Indeed, the wifi standard before 2012, allowed 802.11g to use so called "quarter- and half-clocked channels" (5MHz and 10MHz respectively). They carry multiple advantages, including improved noise immunity (delay spread due to up to 4x the symbol length), higher allowed transmit power (up to 2x due to power spectral density regulations) and less problems with exposed nodes and neighboring BSS's.
Many good chipsets and drivers still support it even for 802.11n, including Atheros on OpenWrt (they have their own debug patches to enable it). Too bad scanning, channel steering, channel raster allocation and neighbor coexistence would have been such a pain so they simply gave the whole thing up. I agree that it is quite useful for P2P links or to penetrate foliage.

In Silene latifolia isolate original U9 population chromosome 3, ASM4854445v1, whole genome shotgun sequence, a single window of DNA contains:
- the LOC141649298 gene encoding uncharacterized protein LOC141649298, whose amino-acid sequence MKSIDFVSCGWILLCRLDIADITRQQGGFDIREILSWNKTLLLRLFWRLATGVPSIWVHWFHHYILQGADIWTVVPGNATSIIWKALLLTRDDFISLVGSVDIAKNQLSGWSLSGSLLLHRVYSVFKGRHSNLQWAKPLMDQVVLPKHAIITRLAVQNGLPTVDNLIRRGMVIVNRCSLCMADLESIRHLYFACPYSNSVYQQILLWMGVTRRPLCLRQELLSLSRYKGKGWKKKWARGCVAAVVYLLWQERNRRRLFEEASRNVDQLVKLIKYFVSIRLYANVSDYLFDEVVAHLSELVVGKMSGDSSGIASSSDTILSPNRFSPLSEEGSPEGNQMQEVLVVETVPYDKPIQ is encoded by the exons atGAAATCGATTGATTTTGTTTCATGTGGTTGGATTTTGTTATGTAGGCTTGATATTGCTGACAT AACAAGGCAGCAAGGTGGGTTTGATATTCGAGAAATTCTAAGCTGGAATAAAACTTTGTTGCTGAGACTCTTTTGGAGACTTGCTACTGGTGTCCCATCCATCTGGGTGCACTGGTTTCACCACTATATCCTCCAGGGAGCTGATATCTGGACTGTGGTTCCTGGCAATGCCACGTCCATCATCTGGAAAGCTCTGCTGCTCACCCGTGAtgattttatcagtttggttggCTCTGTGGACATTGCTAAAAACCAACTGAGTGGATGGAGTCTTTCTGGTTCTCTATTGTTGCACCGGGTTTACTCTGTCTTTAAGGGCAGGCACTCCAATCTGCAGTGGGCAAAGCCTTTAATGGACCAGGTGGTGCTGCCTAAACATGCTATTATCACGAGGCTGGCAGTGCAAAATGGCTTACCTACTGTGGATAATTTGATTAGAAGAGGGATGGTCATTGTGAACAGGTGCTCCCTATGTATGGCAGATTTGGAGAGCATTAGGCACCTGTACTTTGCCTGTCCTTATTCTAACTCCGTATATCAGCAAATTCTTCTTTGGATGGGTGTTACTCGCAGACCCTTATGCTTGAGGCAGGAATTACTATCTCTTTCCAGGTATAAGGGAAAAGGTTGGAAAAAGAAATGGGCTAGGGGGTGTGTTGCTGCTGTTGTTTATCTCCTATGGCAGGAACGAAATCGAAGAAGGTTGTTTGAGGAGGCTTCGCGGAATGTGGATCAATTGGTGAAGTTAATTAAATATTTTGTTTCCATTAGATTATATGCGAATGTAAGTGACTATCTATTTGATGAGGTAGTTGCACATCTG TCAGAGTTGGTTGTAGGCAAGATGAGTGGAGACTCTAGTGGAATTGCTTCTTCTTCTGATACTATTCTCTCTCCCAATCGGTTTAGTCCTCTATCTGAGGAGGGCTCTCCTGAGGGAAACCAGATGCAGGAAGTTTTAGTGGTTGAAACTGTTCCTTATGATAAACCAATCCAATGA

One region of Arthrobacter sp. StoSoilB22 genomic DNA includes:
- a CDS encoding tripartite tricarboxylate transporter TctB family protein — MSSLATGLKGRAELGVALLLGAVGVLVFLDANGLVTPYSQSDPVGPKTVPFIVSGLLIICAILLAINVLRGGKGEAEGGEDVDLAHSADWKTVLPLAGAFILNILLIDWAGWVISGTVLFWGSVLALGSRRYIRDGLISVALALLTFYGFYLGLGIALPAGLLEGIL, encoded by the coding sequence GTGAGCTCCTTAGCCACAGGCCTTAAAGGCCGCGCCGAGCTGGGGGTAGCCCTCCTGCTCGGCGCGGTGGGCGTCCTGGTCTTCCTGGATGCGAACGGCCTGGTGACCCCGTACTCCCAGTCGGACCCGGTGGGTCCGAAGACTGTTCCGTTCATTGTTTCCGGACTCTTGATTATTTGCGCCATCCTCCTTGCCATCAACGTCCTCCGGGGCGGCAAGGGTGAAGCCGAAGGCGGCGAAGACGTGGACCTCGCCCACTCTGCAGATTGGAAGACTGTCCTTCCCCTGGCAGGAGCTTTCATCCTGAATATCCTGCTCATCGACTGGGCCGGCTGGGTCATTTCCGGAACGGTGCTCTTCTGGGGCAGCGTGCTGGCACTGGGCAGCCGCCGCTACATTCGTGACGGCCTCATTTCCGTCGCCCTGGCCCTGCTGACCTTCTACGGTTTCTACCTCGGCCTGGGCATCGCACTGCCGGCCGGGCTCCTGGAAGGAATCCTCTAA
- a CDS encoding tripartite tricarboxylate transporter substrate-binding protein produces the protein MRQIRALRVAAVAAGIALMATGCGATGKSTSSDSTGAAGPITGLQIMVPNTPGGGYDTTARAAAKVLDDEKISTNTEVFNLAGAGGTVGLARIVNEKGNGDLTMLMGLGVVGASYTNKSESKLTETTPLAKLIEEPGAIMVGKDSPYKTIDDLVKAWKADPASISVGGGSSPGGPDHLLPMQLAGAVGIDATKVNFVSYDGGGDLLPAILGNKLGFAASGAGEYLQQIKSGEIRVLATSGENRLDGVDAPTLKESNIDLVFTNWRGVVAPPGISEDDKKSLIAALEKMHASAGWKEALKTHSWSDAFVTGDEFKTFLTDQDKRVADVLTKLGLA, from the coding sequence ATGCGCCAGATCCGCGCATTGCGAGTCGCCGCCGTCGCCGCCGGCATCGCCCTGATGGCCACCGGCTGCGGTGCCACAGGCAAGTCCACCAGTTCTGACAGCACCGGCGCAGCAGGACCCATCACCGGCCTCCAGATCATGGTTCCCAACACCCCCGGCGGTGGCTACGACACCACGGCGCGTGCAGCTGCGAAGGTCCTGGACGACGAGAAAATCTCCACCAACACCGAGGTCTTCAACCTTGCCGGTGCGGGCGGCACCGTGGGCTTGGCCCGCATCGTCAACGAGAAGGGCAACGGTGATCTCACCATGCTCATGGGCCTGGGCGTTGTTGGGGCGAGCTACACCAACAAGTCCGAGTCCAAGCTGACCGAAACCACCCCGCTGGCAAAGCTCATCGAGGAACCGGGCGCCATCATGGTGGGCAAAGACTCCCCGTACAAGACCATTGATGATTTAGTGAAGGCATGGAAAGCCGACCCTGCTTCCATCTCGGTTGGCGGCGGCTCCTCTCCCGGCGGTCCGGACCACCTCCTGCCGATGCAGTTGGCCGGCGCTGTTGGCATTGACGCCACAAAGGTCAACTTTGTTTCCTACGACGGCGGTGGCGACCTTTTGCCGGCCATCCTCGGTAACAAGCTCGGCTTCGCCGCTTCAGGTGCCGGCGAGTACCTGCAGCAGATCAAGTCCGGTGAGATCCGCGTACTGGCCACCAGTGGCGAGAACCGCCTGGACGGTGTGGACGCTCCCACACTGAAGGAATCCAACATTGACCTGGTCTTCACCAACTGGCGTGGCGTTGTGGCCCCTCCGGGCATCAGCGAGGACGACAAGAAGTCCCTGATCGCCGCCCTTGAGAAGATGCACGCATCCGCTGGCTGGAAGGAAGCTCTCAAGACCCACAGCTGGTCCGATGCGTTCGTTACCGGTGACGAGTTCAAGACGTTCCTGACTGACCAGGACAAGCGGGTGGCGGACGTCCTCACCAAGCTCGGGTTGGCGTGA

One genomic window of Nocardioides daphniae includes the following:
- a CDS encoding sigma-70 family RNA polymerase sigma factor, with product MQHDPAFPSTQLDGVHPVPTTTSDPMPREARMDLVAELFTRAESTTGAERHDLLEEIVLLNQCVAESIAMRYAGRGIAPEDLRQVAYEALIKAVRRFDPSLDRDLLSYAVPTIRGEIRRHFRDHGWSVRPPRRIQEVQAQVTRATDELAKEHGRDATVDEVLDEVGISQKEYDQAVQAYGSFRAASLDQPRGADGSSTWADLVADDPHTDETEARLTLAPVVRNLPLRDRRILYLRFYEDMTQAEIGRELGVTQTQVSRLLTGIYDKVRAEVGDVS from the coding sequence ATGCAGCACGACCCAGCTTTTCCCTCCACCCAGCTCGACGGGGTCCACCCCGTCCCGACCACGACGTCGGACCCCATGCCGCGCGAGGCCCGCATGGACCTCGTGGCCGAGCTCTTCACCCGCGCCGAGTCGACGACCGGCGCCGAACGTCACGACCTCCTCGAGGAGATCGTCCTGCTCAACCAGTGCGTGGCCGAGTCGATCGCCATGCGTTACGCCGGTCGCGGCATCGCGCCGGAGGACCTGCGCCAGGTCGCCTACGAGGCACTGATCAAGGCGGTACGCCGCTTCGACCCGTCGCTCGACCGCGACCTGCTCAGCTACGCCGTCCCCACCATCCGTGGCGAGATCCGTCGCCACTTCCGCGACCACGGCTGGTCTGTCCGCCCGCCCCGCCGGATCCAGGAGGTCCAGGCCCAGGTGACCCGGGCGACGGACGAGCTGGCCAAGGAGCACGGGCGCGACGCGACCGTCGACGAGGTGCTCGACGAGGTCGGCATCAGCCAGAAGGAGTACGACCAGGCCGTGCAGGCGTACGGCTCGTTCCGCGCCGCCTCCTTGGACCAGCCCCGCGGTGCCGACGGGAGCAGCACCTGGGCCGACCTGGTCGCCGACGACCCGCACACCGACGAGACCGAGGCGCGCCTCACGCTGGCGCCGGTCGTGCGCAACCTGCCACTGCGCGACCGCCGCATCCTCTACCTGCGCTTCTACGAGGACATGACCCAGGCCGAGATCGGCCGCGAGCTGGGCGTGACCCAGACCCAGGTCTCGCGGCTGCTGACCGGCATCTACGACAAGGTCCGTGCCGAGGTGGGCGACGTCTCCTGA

Using such modes are not complying to the standard according to 802.11 (except for emergency response at certain frequencies), but they should still be legal according to the various ISM regulations in most countries.
I am using a Mikrotik outdoor antenna and radio from home and it can be set up to look at 5 MHz steps which can see in between the standard channels. There are usually WiFi links on 5 GHz band people have set on non standard frequencies, presumably to avoid detection and minimise interference from other devices. I dont think its just my area that it occurs either, i have seen others.